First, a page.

And so it is with friendships, or any other relationships. I should have learned that lesson with Elizabeth. She was once, and for a very long time, my best friend. Then we didn't see each other for more than ten years. During my first year of living as Justine, we had a reunion of sorts. And I even stayed with her in Istanbul when she was teaching there three years ago. About a year later, we had a falling-out and have not spoken to each other since. And I don't expect that we will be in touch again.

How did that happen? Two words: I changed. Two more words: She didn't. Ironically enough, the latter was the very reason why I tried to be friends with her again. I recalled the ways she was kind and helpful to me, and even hugged me out of a suicide attempt. I figured that if she could be that kind of a friend to me when I really had nothing going for me, she would appreciate the kindness and consideration of which I am now sometimes capable.

She was the kind of friend she was because I was a co-conspirator in misery. We both suffered, though for entirely different reasons, the sort of depression young people with intellectual or creative pretensions so often find fashionable. Both of us were--unconsciously, at that time--re-enacting our childhood traumas. I realized that she still was when we went to the Grand Bazaar and a few stores and cafes in that beautiful old city and even when we were having dinner together at her place. What's more, she told me what those traumas were, then denied them.

Now, I don't mean to equate her with the professor I was talking with tonight. The prof is much more self-aware, and isn't measuring her self-worth in her ability to attract men. I suspect that she also isn't dating the same kinds of abusive or simply dishonest men Elizabeth dated, and is probably still dating. It also seems that this prof wouldn't try to get picked up by other abusive men, as Elizabeth does, when she's dating them. Furthermore, if this prof saw me with an attractive man (say, Dominick), I don't think she'd be as competetive and angry with me as Elizabeth was when I got into a conversation with a cute guy in one of the cafes.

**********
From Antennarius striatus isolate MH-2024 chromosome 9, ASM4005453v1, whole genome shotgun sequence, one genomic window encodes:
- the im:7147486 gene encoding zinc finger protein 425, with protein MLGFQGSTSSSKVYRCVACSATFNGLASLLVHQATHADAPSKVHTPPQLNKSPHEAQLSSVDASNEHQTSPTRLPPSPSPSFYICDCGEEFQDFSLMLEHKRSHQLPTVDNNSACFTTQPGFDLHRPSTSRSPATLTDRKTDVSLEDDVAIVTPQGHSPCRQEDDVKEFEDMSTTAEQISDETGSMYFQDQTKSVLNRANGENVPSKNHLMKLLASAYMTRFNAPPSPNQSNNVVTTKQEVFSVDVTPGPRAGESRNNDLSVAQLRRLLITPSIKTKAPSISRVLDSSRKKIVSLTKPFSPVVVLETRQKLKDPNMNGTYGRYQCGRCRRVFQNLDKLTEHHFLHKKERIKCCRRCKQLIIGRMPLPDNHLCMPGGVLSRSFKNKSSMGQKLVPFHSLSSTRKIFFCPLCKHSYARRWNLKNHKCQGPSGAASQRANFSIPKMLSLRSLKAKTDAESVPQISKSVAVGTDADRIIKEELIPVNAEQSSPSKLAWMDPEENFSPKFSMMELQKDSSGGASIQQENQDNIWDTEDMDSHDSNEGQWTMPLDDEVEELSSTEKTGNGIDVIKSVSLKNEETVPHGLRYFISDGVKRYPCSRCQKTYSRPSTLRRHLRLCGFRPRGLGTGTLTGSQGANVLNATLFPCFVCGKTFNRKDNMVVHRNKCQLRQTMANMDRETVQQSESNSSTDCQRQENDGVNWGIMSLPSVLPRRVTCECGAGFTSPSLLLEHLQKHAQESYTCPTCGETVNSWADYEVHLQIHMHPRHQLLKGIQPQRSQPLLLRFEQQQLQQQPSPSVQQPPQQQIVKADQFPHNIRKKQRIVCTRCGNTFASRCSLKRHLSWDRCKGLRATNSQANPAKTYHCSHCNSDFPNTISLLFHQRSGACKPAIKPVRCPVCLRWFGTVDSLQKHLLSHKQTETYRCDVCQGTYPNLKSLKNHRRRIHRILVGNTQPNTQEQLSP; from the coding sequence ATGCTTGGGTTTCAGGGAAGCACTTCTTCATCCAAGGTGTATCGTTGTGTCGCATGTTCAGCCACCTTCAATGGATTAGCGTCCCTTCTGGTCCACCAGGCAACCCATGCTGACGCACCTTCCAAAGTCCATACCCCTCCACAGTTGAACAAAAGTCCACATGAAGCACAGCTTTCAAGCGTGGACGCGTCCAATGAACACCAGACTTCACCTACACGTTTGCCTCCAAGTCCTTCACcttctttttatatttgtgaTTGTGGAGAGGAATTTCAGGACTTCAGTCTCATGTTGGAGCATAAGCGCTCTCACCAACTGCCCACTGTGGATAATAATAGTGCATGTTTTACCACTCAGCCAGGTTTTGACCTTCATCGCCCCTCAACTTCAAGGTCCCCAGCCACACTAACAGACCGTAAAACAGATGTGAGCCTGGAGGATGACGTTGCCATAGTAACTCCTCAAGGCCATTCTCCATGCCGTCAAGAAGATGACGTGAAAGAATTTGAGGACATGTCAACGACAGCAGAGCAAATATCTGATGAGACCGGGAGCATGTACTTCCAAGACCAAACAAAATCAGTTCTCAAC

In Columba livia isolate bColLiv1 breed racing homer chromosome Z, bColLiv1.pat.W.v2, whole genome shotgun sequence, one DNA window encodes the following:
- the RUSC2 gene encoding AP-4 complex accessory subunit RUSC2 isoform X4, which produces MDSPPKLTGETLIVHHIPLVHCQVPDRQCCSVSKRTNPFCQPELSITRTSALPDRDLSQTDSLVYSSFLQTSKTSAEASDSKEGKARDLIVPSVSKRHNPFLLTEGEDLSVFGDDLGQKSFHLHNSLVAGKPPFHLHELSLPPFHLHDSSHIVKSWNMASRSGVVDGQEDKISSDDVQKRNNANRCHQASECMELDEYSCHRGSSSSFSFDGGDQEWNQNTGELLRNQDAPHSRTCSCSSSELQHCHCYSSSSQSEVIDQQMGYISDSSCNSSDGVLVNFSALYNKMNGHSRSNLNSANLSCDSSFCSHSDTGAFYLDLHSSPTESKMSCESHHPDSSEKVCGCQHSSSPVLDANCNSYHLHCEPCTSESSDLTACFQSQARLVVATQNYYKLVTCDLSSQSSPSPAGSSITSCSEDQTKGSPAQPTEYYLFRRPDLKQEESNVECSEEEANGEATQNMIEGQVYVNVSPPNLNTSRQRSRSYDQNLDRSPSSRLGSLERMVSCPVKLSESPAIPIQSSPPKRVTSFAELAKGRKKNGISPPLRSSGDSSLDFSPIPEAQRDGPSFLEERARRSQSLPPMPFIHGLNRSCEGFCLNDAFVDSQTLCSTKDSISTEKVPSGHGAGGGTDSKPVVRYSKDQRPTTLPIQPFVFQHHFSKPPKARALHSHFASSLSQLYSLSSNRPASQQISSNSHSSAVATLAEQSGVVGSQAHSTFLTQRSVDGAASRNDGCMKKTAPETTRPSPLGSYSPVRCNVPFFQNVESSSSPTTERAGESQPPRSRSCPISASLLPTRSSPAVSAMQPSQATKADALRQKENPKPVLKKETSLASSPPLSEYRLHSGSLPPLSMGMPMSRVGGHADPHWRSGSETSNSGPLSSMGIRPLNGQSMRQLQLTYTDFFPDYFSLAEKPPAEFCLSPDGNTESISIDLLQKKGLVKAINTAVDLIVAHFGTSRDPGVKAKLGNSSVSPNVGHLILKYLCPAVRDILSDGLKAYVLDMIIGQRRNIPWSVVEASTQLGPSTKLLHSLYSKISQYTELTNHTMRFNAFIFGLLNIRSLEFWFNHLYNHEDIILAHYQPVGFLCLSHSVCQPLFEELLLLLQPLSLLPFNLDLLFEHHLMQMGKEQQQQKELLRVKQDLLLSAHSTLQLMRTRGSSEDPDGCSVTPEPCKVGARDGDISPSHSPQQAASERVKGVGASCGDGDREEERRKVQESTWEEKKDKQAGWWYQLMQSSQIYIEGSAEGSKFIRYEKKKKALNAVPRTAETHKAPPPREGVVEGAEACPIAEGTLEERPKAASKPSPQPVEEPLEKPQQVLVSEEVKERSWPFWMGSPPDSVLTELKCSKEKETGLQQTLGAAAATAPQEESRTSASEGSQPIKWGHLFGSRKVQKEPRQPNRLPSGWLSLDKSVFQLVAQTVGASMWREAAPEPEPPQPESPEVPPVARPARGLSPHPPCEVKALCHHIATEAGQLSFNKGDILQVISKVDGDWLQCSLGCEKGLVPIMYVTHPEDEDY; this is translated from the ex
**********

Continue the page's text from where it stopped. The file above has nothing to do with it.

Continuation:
There is, however, one similarity between what I feel now about this professor, and how I came to see Elizabeth: They both befriended someone who was very different from what she would become. You might say that my changes from the time I met Elizabeth to the time I reunited with her are more fundamental than the ones I experienced during the time I've known the prof I'm mentioning. But changed I have, and now I'm not so sure that I can be friendly with this prof, even though it seems that she wants that.

And now I'm a bit upset that tonight's "reunion" happened: I feel even more alienated from the college, and the academic world, than I had before. Maybe it just means that it is indeed time for me to move on. The idea of going to some place new after my surgery seems more and more appealing. At least I could leave with good memories of my classes and students. And maybe I'll be teaching, or using those skills I've gained in the classroom in some other way. If I were teaching a class or workshop while I'm making my living as a writer, that would suit me just fine.

But whatever I do, I think it won't be at the college. After sitting with the prof I mentioned, I felt that there really is nothing there for me but my students: I've changed.